Hello All! I am in Houston, TX and have a banana tree flowering and
producing fruit. The red flower part is very heavy and making the tree to
lean from all the weight. Can I cut the red flowering part off and still
have the fruit grow successful?
Thanks for all your help!
I'm usually over at the orchids group but have a banana question.
I have a banana "tree". Someone gave me a piece of one two years ago. I
grew it in the greenhouse for the winter and placed it outdoors in the
summer. It grew slowly until this summer and now it's 8 feet tall in a 12
inch clay pot. It's very exotic on the patio but now it's too large to fit
back into the greenhouse this winter.
It hasn't put out any small plants around the base yet or I'd just take one
and grow from there again.
With winter coming what do you recommend for me to do with this hugh beast?
I was thinking about putting it into the garage where it would winter over
with the geraniums and other half hardy perennials in pots.
On Mon, 06 Sep 2004 13:29:42 GMT, "Gene Schurg"
:) I have a banana "tree". Someone gave me a piece of one two years ago. I
:) grew it in the greenhouse for the winter and placed it outdoors in the
:) summer. It grew slowly until this summer and now it's 8 feet tall in a 12
:) inch clay pot. It's very exotic on the patio but now it's too large to fit
:) back into the greenhouse this winter.
:) It hasn't put out any small plants around the base yet or I'd just take one
:) and grow from there again.
:) With winter coming what do you recommend for me to do with this hugh beast?
:) I was thinking about putting it into the garage where it would winter over
:) with the geraniums and other half hardy perennials in pots.
You could go ahead and let it die back with the first freeze, maybe
protect the clay pot more so the rootball won't freeze, cut it back
then place the pot back in the green house and let it start over again
Lar. (to e-mail, get rid of the BUGS!!
It is said that the early bird gets the worm,
but it is the second mouse that gets the cheese.
First of all, Bananas are giant herbs not trees. They have no woody trunk.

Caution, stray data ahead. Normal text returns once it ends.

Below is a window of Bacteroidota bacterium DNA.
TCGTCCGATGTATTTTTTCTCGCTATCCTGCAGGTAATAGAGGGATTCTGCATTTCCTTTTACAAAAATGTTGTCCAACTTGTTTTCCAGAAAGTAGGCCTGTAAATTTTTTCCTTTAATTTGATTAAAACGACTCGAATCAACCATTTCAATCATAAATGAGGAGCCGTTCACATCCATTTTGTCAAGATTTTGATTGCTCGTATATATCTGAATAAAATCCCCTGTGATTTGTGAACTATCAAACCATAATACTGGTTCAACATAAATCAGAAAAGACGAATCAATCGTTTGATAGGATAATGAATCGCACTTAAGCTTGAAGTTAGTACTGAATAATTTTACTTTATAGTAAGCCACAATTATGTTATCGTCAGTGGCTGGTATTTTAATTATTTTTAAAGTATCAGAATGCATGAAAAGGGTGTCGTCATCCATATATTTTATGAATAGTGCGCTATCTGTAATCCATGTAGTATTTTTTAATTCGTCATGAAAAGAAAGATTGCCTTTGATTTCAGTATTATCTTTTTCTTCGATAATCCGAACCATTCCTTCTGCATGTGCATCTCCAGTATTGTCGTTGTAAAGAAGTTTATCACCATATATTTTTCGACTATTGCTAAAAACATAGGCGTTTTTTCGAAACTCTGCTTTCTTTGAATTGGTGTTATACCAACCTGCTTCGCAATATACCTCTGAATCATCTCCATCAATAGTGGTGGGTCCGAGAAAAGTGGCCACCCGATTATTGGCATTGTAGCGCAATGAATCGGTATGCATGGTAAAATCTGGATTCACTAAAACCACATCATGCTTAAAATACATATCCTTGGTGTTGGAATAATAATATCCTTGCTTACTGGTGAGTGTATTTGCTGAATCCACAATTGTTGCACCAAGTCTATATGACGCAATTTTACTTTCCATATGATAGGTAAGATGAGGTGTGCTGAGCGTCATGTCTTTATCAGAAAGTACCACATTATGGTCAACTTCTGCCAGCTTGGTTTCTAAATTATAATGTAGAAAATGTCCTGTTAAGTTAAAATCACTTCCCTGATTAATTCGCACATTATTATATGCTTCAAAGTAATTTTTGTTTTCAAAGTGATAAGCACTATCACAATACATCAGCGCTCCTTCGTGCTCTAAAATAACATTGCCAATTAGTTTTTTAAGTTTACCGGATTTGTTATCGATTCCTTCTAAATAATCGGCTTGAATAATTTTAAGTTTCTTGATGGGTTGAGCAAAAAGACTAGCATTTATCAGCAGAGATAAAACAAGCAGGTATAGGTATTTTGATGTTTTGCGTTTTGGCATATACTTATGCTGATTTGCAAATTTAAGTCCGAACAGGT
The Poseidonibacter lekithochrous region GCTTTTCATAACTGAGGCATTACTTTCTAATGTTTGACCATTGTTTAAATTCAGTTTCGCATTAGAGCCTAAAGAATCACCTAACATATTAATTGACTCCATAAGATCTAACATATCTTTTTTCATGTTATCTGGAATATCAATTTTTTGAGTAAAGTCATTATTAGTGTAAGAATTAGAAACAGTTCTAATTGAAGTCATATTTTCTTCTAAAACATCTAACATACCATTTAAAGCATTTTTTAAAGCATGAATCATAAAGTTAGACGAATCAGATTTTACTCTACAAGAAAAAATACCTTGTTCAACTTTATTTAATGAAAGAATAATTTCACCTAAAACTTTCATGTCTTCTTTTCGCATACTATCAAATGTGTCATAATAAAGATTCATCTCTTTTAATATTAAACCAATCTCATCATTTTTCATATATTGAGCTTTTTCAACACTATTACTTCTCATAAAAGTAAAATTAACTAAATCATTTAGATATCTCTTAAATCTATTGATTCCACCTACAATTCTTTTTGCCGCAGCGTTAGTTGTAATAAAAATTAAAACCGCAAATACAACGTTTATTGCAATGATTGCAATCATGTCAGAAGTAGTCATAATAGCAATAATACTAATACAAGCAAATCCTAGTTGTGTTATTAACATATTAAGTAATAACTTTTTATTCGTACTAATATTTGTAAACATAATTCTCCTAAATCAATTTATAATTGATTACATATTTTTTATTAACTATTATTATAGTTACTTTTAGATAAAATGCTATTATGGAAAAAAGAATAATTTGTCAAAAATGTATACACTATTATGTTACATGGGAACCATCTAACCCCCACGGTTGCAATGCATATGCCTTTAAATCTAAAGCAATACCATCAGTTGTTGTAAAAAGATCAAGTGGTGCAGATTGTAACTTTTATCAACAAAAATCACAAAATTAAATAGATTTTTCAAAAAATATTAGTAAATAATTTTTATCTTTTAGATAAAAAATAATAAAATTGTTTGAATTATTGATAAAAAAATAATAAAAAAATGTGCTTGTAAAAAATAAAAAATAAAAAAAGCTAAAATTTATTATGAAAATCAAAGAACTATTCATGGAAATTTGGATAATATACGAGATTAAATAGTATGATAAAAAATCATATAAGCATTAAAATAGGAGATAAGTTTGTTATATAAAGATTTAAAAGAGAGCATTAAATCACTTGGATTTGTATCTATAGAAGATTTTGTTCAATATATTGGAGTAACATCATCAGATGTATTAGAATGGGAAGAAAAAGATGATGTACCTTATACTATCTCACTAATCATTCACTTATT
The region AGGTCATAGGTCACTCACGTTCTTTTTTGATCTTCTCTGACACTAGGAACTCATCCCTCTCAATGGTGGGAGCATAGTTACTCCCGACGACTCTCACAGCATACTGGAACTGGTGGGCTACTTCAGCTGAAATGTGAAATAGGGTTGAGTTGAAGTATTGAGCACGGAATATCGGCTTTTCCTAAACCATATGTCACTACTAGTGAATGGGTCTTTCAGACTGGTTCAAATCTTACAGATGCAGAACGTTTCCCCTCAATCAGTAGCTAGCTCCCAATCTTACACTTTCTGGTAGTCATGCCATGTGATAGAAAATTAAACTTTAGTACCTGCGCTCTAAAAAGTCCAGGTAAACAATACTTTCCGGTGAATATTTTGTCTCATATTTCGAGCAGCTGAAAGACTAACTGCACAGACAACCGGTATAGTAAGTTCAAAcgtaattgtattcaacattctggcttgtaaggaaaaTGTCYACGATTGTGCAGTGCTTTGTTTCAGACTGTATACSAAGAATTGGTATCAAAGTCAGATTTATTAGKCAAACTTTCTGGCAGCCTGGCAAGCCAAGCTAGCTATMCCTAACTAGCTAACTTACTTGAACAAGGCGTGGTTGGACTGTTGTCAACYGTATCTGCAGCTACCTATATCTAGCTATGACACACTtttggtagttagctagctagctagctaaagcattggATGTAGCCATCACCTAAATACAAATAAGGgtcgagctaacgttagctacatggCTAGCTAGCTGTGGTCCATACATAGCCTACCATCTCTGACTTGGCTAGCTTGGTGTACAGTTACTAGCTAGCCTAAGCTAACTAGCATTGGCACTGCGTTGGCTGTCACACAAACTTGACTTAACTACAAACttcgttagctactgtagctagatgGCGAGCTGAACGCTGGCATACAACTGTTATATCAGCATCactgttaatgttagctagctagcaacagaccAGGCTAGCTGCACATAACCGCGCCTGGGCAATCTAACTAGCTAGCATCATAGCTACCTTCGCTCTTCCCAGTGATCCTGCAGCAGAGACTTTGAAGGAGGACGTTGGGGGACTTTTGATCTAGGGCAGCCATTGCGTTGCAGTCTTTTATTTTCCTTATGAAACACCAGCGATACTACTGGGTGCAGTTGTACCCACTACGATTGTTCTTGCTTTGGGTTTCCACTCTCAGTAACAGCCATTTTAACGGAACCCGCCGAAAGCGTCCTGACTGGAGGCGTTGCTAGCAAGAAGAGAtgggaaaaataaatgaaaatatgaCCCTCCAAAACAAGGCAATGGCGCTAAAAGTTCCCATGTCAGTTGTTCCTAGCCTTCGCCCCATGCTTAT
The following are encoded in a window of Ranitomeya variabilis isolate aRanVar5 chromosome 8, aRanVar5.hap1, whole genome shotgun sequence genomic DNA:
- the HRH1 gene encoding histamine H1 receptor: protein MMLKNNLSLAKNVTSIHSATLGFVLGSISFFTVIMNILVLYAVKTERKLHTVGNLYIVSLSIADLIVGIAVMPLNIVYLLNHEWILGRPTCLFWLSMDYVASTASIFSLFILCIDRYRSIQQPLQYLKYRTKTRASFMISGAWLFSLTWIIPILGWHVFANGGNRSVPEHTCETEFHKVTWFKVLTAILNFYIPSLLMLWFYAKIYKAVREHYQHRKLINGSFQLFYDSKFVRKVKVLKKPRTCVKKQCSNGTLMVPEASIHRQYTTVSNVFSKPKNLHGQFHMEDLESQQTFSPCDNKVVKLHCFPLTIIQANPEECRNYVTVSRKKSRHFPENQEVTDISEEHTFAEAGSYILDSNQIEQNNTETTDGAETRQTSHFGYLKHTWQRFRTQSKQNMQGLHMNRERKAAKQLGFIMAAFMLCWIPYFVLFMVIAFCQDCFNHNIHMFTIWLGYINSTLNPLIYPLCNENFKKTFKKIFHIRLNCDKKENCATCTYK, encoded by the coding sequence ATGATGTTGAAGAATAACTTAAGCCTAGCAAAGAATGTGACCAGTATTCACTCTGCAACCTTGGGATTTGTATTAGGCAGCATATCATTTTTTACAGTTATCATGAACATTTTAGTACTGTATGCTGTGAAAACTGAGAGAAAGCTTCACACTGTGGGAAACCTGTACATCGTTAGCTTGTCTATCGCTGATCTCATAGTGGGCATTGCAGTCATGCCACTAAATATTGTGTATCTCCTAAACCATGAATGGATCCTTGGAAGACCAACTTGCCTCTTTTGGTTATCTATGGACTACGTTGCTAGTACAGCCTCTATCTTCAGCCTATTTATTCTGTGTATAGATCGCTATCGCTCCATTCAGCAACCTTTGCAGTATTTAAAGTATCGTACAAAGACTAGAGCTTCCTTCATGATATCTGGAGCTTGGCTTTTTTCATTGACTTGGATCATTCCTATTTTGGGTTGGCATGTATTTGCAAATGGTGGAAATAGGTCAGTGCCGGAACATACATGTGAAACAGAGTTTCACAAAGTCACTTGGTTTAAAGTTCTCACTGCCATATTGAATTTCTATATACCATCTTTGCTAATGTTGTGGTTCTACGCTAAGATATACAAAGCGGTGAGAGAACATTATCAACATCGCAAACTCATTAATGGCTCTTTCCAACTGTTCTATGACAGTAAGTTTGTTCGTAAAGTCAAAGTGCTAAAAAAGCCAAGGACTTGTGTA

You might try overwintering it in the garage but you must consider giving it
artificial light and supplemental heat so that it will not suffer from being
in extended periods of darkness or too cold.
Banana trees. :-)
Many years ago as a teenager, i started with one and in a few years had
many. Now I feel you will say that this won't work, but by summer's end the
plant was too big to do much of anything with. I would take a machete
and slap through the trunk about 4 feet high, dig the root ball, put it in
the dark crawlspace, where the furnace also was, and forget about it until
I never lost one, large or small. <shrug>
On Thu, 09 Sep 2004 02:02:36 GMT, "Cereus-validus"
Yes, actually, you can.
The flower part works it way down a really long stalk and produces bananas
as it grows. You can easily see where it stops producing fruit and chop the
flower thingy off well below that. The tree somehow knows how many bananas
to produce - maybe from the weight or who knows. But after its last row of
bananas, no more will be produced from the flowers even though the big red
flower thing keeps producing the flowers. Someone has already posted an
informative link on bananas and their fruit. Go read up on that. :)
HomeOwnersHub.com is a website for homeowners and building and maintenance pros. It is not affiliated with any of the manufacturers or service providers discussed here.
All logos and trade names are the property of their respective owners.